WASHINGTON (4/10/12)--Legislation that would require schools to counsel students before they take out private student loans, and would help students research their own federal student loan eligibility, has been introduced in the U.S. Senate.
The bill, the Know Before You Owe Act of 2012 (S. 2280), is sponsored by Sens. Richard Durbin (D-Ill.) and Tom Harkin (D-Iowa).
Under the legislation, higher education institutions would also require the prospective borrower's school to confirm the student's enrollment status, cost of attendance and estimated federal financial aid assistance before the private student loan is approved, according to a release on Durbin's website. The bill, the release said, would make lenders provide students with quarterly updates on the status of their loans, including details on accrued interest and capitalized interest. Lenders would also be required to inform the Consumer Financial Protection Bureau on their student lending activities.
Information on federal financial aid availability and eligibility, and how taking out a private loan could impact their eligibility for federal loans, would also need to be disclosed ahead of time, the release said.
Another piece of student loan legislation, the Fairness for Struggling Students Act (S. 1102), was introduced by Durbin last year and was discussed at a Senate Appropriations subcommittee on financial services and general government hearing last month.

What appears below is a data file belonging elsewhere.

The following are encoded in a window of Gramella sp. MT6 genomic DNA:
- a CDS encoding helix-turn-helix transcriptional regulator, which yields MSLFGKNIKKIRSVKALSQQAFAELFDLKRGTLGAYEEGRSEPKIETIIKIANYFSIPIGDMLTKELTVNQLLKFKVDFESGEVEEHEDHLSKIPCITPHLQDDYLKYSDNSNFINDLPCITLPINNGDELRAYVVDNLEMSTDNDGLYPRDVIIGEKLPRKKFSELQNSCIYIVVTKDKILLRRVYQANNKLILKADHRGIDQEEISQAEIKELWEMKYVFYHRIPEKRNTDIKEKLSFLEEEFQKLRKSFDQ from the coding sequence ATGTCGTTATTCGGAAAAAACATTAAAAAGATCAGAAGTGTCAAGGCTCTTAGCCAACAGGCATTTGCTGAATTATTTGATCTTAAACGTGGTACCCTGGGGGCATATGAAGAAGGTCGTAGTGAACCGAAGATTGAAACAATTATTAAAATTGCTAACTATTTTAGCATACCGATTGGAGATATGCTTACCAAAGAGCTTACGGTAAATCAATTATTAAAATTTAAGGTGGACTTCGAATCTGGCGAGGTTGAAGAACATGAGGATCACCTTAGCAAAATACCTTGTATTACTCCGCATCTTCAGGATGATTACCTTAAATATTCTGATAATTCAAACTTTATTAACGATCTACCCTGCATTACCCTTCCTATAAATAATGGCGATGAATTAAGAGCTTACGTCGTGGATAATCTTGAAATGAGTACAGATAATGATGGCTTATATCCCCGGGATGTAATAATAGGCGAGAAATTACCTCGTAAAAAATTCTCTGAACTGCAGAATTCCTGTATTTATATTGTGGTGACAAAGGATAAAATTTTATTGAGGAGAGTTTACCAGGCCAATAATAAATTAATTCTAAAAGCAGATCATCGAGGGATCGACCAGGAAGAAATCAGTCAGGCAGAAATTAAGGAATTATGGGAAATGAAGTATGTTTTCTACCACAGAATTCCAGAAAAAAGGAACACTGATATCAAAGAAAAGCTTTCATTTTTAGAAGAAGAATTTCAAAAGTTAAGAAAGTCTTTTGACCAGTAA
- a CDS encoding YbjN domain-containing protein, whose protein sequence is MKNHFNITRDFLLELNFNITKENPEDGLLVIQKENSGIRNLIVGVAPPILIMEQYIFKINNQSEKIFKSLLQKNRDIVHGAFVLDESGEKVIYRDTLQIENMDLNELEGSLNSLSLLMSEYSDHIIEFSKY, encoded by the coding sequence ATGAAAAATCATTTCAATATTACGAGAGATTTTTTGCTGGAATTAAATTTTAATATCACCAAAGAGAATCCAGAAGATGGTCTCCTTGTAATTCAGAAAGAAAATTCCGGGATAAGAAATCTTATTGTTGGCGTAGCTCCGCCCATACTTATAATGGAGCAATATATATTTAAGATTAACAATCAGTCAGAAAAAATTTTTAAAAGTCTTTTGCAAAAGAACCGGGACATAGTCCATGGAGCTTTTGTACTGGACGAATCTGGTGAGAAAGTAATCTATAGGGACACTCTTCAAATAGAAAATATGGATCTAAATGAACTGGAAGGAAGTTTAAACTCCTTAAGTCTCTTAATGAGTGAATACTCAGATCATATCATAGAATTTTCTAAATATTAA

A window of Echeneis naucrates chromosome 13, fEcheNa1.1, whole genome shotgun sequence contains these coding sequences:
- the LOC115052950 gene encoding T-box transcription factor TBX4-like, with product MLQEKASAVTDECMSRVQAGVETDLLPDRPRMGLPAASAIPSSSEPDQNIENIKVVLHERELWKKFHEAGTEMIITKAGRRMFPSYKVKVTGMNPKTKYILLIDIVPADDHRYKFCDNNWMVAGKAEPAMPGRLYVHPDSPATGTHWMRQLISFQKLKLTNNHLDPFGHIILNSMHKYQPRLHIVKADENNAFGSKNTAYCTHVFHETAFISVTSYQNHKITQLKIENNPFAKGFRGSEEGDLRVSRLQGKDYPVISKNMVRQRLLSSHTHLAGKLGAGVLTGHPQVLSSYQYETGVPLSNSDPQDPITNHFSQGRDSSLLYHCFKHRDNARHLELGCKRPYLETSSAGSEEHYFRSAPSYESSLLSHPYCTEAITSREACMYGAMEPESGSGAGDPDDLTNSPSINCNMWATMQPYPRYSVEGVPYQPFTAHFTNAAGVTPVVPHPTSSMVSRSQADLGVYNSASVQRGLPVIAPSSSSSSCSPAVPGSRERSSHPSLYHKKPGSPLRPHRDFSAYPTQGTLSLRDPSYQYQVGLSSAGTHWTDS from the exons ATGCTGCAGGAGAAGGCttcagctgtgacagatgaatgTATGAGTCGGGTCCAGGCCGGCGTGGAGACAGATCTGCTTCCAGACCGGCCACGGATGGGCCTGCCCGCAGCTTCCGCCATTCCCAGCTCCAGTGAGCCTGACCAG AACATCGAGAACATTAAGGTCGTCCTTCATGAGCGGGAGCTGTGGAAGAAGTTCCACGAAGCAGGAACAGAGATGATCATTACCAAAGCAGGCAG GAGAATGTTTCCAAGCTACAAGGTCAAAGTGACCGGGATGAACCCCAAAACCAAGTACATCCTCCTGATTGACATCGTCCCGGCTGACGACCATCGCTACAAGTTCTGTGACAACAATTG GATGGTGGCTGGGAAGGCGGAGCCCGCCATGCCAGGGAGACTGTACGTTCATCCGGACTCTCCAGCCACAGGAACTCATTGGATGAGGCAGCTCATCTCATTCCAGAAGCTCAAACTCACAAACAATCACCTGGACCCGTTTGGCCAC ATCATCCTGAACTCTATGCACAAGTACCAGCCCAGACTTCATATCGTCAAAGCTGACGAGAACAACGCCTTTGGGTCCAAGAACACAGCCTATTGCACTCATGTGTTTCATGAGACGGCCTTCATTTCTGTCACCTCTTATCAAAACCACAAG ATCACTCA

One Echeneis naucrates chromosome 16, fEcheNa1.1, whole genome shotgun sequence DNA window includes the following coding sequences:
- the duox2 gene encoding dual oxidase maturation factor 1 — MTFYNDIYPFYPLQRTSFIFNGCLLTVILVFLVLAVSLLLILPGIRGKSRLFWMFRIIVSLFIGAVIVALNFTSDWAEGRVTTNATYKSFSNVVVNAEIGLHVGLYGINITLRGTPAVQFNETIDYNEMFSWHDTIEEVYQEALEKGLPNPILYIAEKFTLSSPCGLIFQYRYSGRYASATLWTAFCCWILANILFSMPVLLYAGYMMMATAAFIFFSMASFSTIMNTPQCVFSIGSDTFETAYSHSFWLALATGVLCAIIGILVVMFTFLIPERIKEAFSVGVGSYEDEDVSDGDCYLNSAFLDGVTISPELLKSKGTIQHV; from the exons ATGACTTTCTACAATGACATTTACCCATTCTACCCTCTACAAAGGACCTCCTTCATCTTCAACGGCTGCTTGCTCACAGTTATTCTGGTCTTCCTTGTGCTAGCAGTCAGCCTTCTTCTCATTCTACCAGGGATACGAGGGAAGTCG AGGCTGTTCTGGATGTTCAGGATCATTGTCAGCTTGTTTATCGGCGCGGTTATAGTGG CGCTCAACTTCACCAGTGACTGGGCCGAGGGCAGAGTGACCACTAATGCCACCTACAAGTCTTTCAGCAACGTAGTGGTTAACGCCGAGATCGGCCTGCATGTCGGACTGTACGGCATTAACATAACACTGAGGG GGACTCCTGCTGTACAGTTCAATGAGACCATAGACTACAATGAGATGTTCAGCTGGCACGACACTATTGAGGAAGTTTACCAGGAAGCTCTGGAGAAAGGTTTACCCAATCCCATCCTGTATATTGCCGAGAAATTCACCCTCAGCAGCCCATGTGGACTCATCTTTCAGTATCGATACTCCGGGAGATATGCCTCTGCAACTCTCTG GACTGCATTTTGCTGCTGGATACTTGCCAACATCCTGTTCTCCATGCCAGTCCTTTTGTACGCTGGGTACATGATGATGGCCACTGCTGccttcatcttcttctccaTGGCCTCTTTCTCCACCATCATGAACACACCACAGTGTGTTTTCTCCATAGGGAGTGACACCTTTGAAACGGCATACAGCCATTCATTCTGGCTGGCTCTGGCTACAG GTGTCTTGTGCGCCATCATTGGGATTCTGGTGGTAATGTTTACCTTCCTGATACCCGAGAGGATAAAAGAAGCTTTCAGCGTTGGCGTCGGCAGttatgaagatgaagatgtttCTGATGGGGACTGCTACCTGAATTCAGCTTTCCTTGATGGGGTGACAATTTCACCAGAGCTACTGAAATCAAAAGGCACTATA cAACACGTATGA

That bill would treat privately issued student loans the same as other privately issued debt in bankruptcy proceeding by restoring a pre-2005 provision in the bankruptcy code allowing for discharge of privately-issued student loans – like other forms of private debt, including credit cards--in bankruptcy.
The Consumer Financial Protection Bureau (CFPB) is also working to address student loan issues, working with the U.S. Department of Education and launching the "Know Before You Owe" project to help borrowers, including student borrowers, understand debt implications.
The agency has also asked credit unions and other financial institutions, students, the higher education community, and others in the student loan industry to provide information on the role of schools in the private student loan marketplace, student loan underwriting criteria, repayment terms and behavior, loan servicing and loan modification, and financial education and default avoidance.
The full results of this study on the private student loan market will be released this summer. (See related March 28 News Now story: Hearing on student loans set for today)
For prior News Now coverage and the Durbin release, use the resource links.